Wednesday, July 19, 2006

Devouring the New York Times - July 19, 2006: Today's "Dining In" Section has little to do with dining in at all, and more to do with "shopping outside." "Greenmarket at 30, Searching for Itself" by Kim Severson is the solid type of urban reporting that is far better suited to the Metropolitan section of the "paper of record." Severson examines whether the New York City Greenmarket system at 30 is facing a bit of an identity crisis, and whether ten new markets that opened this summer in the outer boroughs can survive. It's a particularly harsh question, when you consider that the official summer season is technically only four weeks old. Much is made of the importance of providing fresh, locally grown produce to neighborhoods in Harlem and the Bronx, which one city official actually describes as "food deserts." At the same time, there is much hand-wringing over whether lower income families will actually purchase high-priced produce such as heirloom tomatoes.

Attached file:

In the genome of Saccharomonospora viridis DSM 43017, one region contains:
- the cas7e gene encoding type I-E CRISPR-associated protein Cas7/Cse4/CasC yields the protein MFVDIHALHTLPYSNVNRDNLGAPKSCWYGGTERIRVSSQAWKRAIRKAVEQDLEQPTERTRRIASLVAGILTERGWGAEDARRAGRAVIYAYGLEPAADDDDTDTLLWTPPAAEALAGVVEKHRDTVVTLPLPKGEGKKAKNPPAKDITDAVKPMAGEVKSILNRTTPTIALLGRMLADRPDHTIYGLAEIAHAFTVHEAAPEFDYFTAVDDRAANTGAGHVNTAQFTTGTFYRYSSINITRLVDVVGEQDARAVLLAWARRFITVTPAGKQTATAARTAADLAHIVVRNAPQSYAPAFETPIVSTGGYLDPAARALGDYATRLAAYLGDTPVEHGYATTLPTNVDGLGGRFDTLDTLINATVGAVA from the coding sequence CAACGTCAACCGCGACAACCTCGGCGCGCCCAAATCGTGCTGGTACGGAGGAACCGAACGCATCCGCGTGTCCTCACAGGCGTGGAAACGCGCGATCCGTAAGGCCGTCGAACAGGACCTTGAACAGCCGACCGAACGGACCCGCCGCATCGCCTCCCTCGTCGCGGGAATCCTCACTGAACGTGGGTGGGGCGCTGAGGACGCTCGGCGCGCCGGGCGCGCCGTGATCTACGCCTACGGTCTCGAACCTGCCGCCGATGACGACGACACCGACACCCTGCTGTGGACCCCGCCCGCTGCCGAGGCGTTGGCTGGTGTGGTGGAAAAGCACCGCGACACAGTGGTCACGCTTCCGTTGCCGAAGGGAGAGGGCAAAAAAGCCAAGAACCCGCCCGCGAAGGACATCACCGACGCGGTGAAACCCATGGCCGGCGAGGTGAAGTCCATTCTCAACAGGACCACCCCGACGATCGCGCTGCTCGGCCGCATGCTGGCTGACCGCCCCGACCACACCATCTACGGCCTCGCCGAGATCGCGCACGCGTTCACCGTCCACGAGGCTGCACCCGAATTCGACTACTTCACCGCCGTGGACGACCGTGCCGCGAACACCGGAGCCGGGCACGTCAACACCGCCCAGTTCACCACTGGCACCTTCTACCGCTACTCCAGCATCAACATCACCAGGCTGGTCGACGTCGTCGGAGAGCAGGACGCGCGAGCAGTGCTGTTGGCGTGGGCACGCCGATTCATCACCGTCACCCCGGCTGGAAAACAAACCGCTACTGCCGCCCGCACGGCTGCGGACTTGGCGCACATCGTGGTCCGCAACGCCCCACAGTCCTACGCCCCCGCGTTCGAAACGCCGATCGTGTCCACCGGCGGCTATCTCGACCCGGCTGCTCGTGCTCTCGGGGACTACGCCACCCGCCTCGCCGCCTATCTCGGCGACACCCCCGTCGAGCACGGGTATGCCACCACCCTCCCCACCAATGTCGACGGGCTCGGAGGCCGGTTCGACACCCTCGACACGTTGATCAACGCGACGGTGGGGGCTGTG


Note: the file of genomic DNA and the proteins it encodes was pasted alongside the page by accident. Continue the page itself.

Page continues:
The problem with the story is that very few solutions are suggested. Yes, making fresh fruits and vegetables available to more people in the city is important, but most of the experts in the story seem to be scratching their heads about how to get people to buy. There's a brief reference to a novel food stamp program that is being tested at some locations, but otherwise, the reporter provides very little insight into what might be done to make these fledgling greenmarkets succeed. Clearly, creative approaches to nutrition education and food preparation training would help attract shoppers, but these themes are not addressed. And why are vendors like Harvest Time and Renaissance Markets succeeding in smaller neighborhoods? It's not made clear.

"Greenmarket at 30, Searching for Itself" raises some important issues but is searching for a theme. It's not a health story, and it's not a food story. And, as far as food section cover stories go ... Rating: Unappetizing

© 2006 T.W. Barritt All Rights Reserved

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